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Is Increasing the Price of Alcohol in the UK Likely to Save Lives?

There is a great deal of debate at the moment in the UK about the benefits of creating a minimum price for alcohol. Some claim that such a move would penalise those who only drink in moderation, but a new government study has suggested that a minimum price of 45p per unit of alcohol would save 860 lives every year. It would also help dissuade many from binge drinking, which would not only benefit the individuals in question but also society as whole.

Cost of Alcohol Abuse in the UK

It is believed that alcohol abuse costs the UK at least £20 billion a year. It costs the NHS £1.7 billion and employers lose around £6.4 billion due to alcohol related absences and lost productivity because of this. The numbers dying each year from alcohol abuse is at least 8,790 (Source: National Statistics Office 2010), which is a number that appears to be increasing each passing year.

The cost of alcohol abuse in the UK affects the individual, their family and friends, their community, and society as a whole. Every person is impacted by this behaviour, so finding a resolution for the issue is something that should concern everyone. There is a very strong drinking culture in our country and drinking at dangerous levels is considered normal behaviour. It is a statistical fact that over half the population in the UK engages in binge drinking on a regular basis.

How Does Alcohol Abuse Cost Lives?

It is easy to forget that alcohol is a dangerous drug. The fact that this substance is so much a part of UK culture means that these dangers are often ignored. There is the mistaken belief that only those 'obviously alcoholic' and 'have no control over their drinking' are in danger. The reality is that binge drinking puts many lives in danger because:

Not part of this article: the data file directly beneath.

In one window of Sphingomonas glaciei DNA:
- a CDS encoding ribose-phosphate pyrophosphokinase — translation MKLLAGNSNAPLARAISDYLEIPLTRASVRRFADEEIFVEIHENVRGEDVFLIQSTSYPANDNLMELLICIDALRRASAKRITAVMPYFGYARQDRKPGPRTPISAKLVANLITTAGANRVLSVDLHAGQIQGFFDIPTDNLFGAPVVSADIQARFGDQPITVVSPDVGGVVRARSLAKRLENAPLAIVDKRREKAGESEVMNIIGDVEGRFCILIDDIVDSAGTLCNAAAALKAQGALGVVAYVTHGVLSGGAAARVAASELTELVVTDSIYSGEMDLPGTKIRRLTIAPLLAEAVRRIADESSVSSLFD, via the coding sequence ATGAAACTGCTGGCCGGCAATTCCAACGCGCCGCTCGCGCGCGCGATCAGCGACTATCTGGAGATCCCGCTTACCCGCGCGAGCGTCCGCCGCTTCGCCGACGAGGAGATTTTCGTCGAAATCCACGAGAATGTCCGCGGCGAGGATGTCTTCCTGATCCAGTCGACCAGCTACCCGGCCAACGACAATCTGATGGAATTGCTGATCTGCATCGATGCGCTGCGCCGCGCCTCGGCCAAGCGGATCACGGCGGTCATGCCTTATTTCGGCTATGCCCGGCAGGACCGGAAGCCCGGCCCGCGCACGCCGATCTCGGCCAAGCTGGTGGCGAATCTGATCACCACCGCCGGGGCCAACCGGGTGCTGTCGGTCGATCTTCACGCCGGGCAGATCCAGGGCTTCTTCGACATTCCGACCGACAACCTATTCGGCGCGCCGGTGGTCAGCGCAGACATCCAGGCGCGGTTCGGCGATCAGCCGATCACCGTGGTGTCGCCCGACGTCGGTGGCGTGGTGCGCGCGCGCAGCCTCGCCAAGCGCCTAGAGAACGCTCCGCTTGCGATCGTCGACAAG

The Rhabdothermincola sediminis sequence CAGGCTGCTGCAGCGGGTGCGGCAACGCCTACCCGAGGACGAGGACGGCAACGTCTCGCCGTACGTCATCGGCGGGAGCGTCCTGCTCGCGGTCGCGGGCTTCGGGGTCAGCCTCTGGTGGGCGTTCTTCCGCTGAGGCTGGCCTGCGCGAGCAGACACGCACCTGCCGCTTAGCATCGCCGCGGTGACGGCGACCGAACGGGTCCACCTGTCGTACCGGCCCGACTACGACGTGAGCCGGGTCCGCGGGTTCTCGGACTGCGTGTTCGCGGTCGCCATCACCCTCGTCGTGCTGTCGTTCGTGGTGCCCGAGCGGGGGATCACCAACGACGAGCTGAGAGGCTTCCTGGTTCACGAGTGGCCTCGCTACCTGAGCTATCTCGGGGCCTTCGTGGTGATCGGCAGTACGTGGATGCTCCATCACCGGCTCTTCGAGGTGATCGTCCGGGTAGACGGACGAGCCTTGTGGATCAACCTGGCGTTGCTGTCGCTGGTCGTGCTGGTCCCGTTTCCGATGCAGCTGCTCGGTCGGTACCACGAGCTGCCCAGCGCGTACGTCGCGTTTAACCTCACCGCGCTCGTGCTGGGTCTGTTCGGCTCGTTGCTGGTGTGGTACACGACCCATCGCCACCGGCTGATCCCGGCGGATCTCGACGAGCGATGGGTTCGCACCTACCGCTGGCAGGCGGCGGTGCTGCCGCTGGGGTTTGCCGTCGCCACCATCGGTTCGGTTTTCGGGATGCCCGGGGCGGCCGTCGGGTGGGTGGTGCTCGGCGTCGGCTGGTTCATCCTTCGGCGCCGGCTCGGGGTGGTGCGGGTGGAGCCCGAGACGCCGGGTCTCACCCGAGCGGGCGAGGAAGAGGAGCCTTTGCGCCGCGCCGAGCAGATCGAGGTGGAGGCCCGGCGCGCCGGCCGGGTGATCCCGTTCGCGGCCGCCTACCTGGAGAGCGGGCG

• it can easily lead to alcohol poisoning
  • alcohol is a toxin and it can damage every organ in the body
  • those who are inebriated are more likely to fall victim to crime
  • it means individuals are more likely to have accidents
  • it can lead to poor decisions, such as drink driving
  • it can lead to depression and suicide (most people who commit suicide will have been drinking before they did it)
  • inebriated individuals are more likely to impulsively commit murder.
Would Increasing the Cost of Alcohol Save Lives?

It would be naive to suggest that increasing the price of alcohol would eliminate binge drinking from society. Some people will always find a way to get their hands on alcohol, even if it's made illegal - if it is too expensive to buy, they may be tempted to turn to homebrew. The goal of setting a minimum alcohol price is not to eliminate alcohol abuse, but to save some lives. This is because some individuals will drink less if alcohol becomes more expensive.

The idea that everyone should pay a little more for alcohol might sound unfair to those who stick to safe limits. The reality is that experts believe that an increase of 45p will only cost these people about 78p extra per year - this is not a lot of money, even for those living on the breadline. It therefore does not really make sense not to set this minimum price if it can save lives but cynics are claiming the power of the drink's lobby is preventing this from happening.

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